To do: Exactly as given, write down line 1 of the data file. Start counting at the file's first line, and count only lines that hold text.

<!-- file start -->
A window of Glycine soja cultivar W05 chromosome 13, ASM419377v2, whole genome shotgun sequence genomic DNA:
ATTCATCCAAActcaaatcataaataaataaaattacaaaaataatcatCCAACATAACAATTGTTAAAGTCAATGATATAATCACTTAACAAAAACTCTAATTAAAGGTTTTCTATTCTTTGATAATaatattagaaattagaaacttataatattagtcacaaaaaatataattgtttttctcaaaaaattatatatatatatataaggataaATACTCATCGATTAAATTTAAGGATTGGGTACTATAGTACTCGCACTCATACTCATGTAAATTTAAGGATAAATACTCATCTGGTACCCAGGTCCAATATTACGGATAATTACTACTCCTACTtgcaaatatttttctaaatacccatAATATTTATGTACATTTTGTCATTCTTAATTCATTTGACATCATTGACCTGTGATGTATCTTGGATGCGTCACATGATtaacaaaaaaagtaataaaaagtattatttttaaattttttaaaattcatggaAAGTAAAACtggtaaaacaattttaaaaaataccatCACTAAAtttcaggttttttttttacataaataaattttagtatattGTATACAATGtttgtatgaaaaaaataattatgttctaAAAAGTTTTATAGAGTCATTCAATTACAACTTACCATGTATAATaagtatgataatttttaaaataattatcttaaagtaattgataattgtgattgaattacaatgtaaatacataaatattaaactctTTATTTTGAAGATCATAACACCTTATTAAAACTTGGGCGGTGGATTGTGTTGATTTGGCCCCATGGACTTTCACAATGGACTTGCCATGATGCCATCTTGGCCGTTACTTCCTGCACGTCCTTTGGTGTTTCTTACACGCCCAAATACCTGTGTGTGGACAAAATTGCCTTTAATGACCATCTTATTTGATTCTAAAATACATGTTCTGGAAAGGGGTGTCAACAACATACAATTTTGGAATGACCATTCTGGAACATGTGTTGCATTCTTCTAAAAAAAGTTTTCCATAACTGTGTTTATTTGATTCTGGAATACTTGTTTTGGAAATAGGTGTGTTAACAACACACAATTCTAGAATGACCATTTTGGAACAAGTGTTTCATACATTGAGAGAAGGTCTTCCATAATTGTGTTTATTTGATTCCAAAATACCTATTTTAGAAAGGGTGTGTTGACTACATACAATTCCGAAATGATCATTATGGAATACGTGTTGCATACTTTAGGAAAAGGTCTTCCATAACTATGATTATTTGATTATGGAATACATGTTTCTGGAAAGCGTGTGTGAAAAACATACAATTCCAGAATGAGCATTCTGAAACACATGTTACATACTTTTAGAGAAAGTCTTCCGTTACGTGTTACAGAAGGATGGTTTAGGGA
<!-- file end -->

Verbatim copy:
A window of Glycine soja cultivar W05 chromosome 13, ASM419377v2, whole genome shotgun sequence genomic DNA: